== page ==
FIFA World Cup Fever Continues
by Tanya Gazdik, MediaPost
The FIFA World Cup in Russia is about one-third completed, and fans remain engaged.
Although the U.S. has not qualified for the tournament in 2018, American fans are the largest group traveling from a foreign country to attend this year’s World Cup in Russia, and U.S. advertisers are taking note.
As a result, Kantar Media’s recent U.S. TGI survey examined the consumer profile of the U.S. soccer fan to understand who makes up this group.
Kantar Media found that soccer fans in the U.S. remain mostly men (67%), but more and more women (33%) are following the event. In fact, the breakdown in the U.S. is similar to that of European countries like France, Italy and Spain.
The U.S. soccer fan base consumes the sport on TV and uses other media to seek out information about the games. Seventy-one percent of soccer fans in the U.S. watch matches on TV, and 44% of them look up information about soccer matches on the internet.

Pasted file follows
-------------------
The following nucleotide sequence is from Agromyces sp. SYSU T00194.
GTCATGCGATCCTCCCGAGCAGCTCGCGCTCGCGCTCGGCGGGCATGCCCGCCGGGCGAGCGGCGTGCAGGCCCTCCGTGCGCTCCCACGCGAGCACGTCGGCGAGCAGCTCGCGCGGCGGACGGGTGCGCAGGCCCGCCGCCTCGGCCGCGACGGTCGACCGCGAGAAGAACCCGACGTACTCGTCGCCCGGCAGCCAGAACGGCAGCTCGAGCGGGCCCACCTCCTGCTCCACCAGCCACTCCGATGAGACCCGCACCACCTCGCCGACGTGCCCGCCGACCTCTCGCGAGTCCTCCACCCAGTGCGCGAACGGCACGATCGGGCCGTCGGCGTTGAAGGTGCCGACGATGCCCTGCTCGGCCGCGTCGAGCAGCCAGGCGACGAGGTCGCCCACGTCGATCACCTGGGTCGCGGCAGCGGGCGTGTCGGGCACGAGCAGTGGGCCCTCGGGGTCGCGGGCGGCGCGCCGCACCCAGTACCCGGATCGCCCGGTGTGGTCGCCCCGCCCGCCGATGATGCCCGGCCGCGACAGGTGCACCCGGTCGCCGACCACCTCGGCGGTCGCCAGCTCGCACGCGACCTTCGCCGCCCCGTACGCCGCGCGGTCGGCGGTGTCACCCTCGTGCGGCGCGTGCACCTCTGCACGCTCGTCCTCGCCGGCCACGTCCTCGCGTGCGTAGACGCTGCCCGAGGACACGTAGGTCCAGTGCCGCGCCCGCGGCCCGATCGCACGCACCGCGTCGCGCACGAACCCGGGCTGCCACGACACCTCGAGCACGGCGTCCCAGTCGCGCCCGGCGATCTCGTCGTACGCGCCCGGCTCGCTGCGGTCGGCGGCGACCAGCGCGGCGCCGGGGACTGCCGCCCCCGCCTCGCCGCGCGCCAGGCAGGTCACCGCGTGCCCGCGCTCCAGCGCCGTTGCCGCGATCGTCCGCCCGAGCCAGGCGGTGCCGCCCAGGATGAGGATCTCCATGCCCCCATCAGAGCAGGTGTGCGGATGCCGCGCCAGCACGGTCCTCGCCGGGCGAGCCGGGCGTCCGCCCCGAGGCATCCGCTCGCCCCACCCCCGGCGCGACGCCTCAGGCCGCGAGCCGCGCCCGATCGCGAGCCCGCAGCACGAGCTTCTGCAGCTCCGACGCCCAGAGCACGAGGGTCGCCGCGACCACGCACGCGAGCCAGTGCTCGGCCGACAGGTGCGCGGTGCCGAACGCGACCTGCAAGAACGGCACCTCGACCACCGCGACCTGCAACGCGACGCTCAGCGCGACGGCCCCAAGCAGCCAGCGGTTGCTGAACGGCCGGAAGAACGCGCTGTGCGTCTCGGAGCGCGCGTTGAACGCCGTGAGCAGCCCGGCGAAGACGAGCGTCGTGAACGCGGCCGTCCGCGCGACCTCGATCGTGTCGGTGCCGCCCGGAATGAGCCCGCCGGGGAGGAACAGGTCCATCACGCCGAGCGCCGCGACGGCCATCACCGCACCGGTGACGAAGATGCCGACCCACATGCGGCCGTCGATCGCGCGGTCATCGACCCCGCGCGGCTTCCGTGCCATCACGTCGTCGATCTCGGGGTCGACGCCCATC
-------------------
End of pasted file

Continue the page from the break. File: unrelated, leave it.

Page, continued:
When making purchasing decisions, soccer fans in the U.S. consider many factors, and are also influenced by expert and peer reviews, according to Kantar Media. As a group, they are 150% more likely to say that advertising plays a big part in their purchasing decisions, 97% more likely to be particularly influenced by the expert recommendations or reviews and 86% more likely to signal that brand reputation is an important determinant of purchasing behavior.
On the other hand, when looking at their online behavior, soccer fans in the U.S. are 120% more likely to download content from the internet, 95% more likely to stream content across devices, 92% more likely to be particularly social online, and 91% more likely to use the internet to manage their finances. They are also 68% more likely to use the internet for shopping and retail.
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